Did you know that Holiday Extras are hiring a Senior Data Engineer? See their ad and many more below.
Below I’ve got the first of a two part interview with Kaggle Expert Mani Sarkar, I want to bring in some deeper expertise to this newsletter so I’m going to run some of these interviews. Please reply to let me know if this is useful.
Vincent shared a tweet about his tool that lets you “draw data” in a Jupyter Notebook which you can read back into Pandas - that looks great for playing with ideas.
Mani Sarkar is a Kaggle competitions expert, we met through PyDataLondon. I asked him some questions about how he approaches machine learning competitions and how similar this is to client engagements. He’s given me such a rich set of answers that I’m splitting the interview over several newsletters - there’s a pile of gold in here for you if you take part in competitions or tackle novel ML tasks. Part 1 follows.
Tackling a Kaggle competition often means learning a whole new domain. How do you approach getting all the key knowledge quickly?
Learning a new domain on Kaggle is always fun, although I only pick competitions where I know the domain or I’m interested in knowing the domain further. I start with the competition landing page, almost all the details are there and then I peek into the Discussion area for comments or messages from the participants and also look into the Notebooks (Code tab) shared by them. Between these three areas, all the details for the competition are present - we don’t need to look at anything else.
I record my findings in Dropbox paper - as it is shareable with other team-members, it’s better and lighter than Google Docs – and do this on a weekly basis, and rank them by importance. Note taking is a skill that I’m still learning and I try to apply the idea that less is more. I keep track of the important details that I need to know all the time in this document including links to important Notebooks and discussions, everything else I try to read and remember (or forget with time). I also jot down any ideas I get.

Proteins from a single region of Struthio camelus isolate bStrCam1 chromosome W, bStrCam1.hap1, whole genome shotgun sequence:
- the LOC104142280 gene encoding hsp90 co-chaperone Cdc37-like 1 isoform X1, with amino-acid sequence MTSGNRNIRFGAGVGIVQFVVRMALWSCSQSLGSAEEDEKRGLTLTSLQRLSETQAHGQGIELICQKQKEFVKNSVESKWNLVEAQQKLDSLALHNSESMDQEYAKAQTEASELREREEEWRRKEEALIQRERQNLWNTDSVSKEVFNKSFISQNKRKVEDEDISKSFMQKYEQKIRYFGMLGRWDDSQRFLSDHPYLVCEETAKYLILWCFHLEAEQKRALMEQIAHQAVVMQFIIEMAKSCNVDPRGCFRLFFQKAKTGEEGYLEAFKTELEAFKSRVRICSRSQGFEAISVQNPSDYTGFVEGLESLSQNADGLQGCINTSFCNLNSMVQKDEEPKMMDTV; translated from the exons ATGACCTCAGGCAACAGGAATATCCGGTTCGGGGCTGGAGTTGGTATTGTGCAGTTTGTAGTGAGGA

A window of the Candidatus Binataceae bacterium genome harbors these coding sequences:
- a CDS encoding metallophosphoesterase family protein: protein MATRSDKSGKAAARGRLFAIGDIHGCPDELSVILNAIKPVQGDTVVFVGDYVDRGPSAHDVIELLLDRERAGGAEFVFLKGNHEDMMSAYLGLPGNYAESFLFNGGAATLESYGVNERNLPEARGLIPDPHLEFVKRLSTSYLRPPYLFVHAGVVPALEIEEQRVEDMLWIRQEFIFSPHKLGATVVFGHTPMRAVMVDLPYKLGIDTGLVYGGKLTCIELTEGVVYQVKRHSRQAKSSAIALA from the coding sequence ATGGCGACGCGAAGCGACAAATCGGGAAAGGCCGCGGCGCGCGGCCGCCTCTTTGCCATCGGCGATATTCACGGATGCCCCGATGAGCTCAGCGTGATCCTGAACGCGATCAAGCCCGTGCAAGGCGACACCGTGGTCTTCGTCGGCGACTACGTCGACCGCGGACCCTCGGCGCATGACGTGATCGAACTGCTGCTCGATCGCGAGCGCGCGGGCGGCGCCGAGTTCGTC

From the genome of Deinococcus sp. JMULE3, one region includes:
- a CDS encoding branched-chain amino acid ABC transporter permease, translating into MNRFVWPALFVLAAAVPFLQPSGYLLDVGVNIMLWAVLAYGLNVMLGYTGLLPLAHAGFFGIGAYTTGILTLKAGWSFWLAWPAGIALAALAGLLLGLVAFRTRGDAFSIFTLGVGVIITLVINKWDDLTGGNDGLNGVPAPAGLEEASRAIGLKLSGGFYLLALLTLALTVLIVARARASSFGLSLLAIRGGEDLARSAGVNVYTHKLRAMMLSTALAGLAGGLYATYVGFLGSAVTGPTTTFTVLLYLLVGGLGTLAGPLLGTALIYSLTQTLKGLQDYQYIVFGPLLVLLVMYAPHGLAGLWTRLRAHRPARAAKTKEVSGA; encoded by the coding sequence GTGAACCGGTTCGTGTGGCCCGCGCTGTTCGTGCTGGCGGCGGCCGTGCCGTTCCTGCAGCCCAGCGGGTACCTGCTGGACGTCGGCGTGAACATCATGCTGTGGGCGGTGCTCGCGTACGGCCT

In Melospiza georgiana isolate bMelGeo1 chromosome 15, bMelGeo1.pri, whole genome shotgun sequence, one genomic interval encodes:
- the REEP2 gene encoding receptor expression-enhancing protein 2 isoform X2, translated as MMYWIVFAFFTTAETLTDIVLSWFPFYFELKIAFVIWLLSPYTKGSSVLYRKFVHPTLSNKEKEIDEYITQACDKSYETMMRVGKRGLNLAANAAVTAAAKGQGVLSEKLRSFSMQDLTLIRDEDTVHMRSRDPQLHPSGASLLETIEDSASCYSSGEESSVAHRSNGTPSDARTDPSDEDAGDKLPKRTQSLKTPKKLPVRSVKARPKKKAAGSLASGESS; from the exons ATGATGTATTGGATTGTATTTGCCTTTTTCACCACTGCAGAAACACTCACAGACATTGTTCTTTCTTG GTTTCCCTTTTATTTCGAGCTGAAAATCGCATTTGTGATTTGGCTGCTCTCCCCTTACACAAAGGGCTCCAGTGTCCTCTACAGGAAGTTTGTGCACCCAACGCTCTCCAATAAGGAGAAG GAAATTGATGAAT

Do you use the same process on client engagements?
My general approach is similar, I’m always taking notes and downloading onto an exoskeleton (notebook or Dropbox paper doc). The difference with client engagements is the lack of similar resources like the Discussions and Notebooks resources that we find on Kaggle. But if a client has such artifacts that I can use for the solution, I gather them in one place and I’m also always collecting notes and links in a text pad or Dropbox paper that I may reuse during the course of the project/engagement. I apply these links across the code, issue or PR descriptions of the codebase and version control system - to keep track of the source of that specific area of the work so others who come after me (including myself) can refer to it and it creates a better picture and reference point for many future questions or conclusions.
Which tools help you productively investigate the data?
There are a handful of tools that I used to use and now it’s narrowed down to just one or two: pandas-profiling and Dataiku for columnar or numeric data - here’s some getting started tips. I used to also load the data into bamboolib but the purpose of such a tool is different. For text data I have written my own profiler called nlp-profiler.
But I also load up the data in plain old python notebooks to peek into the different visualisations the data can produce. In the past I would extract features using these hand-written functions, but you can already do this using most tools these days. The tools mentioned already give a lot of information which some may find scientific or academic in nature. I have listed many of them here, here and here and in my AI/ML/DL git repo).